Wild Garlic Soup

Posted in - Recipes & Vegetarian on May 2nd 2013 1 Comments

A few years ago when we first moved to Dorset, I was asked to cater for an Architects’ lunch at the DCRS (Dorset Centre for Rural Skills) at £5 a head.  Wondering how on earth I could do this and make a profit, whilst walking my dogs I saw swathes of wild garlic and therein lay the answer: wild garlic soup.

The only problem was that I made an enormous jam pot full of it which I could not fit in the fridge. I took a risk and thought it would be alright in the kitchen, having made it the evening before, to be given at lunch the next day.  The following morning I was greeted with a volcanic eruption!  Panic – rescued by making paprika and tomato cold soup thank God!!

Anyway, a couple of nights ago my lovely friend Monica gave me wild garlic pesto which prompted the revival of this soup.  (Pesto to follow in time).  It must be incredibly healthy because I picked it fresh from by the river. I hope you have some nearby where you live.  (For anyone near me, I found it going down to the river near Hanford School, after Child Okeford, and Moni found hers in Shaftesbury.)


Serves 2 -3


30g/1 oz unsalted butter
1 small onion
1 small-medium potato thinly sliced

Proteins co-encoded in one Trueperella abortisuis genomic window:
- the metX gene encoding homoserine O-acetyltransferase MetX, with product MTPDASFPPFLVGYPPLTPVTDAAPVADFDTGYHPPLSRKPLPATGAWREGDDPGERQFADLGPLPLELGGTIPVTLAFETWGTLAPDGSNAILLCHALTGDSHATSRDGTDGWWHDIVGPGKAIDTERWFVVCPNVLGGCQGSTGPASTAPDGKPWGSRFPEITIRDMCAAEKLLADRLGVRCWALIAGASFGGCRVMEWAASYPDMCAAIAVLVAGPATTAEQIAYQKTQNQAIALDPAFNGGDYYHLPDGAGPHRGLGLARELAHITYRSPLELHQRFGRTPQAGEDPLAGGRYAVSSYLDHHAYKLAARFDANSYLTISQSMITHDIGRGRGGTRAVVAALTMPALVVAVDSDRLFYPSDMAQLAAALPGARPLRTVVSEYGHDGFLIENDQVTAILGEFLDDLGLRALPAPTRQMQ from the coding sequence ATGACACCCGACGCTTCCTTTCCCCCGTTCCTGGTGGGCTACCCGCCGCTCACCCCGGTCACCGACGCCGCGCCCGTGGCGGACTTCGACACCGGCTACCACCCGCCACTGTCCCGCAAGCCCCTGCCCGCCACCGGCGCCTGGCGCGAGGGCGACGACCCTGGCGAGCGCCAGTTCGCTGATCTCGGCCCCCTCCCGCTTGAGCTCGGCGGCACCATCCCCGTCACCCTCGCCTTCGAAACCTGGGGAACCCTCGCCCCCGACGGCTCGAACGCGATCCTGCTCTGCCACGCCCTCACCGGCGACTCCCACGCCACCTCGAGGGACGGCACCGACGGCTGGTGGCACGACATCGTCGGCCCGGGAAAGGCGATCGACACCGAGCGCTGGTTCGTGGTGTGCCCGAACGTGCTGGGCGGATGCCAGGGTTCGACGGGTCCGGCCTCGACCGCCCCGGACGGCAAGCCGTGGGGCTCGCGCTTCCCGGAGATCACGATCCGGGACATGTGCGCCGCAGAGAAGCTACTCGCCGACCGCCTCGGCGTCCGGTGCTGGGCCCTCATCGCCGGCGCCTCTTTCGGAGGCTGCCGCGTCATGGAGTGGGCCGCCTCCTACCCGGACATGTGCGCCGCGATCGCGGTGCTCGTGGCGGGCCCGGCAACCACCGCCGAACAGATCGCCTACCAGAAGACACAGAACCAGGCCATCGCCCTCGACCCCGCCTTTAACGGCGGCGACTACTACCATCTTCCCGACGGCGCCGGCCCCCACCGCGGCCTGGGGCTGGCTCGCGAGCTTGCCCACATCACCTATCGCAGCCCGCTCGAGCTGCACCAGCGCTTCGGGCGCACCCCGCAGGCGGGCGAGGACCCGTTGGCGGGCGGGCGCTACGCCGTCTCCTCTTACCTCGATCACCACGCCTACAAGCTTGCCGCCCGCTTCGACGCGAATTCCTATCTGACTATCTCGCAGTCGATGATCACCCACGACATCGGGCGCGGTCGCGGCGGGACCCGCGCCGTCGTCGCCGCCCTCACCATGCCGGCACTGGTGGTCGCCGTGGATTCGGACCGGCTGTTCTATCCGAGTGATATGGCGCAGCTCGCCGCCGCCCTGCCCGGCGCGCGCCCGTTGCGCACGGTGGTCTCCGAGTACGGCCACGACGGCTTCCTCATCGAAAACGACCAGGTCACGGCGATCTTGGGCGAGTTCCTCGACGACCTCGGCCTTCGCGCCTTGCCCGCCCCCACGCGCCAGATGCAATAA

300g/10.6oz wild garlic leaves
1-2 tsp Maldon Sea salt, less of standard table salt, though season to taste
Cream to drizzle on top and mix in.  It is best with cream as it is quite strong and this dillutes it so that you can really enjoy its flavour.

1.  Melt the butter and soften the onion and potato in it.
2.  Add the washed leaves (must wash – I found a snail and some ivy mixed in mine!) and they will wilt like spinach.


3.  Add about 400 mls of hot water and let it simmer away for a few minutes.  Add an extra 300mls or however much you need if the simmer has been vigorous and more liquid evaporated than ideal.
4.  Pour it into a blender and whizz until smooth.  Put it back in the pan and add more water if needed.
5.  Season to taste and serve with some cream (about 1tbsp per bowl).


n.b. can also be fried in olive oil or butter as you would spinach or greens, to serve alongside whatever you like.


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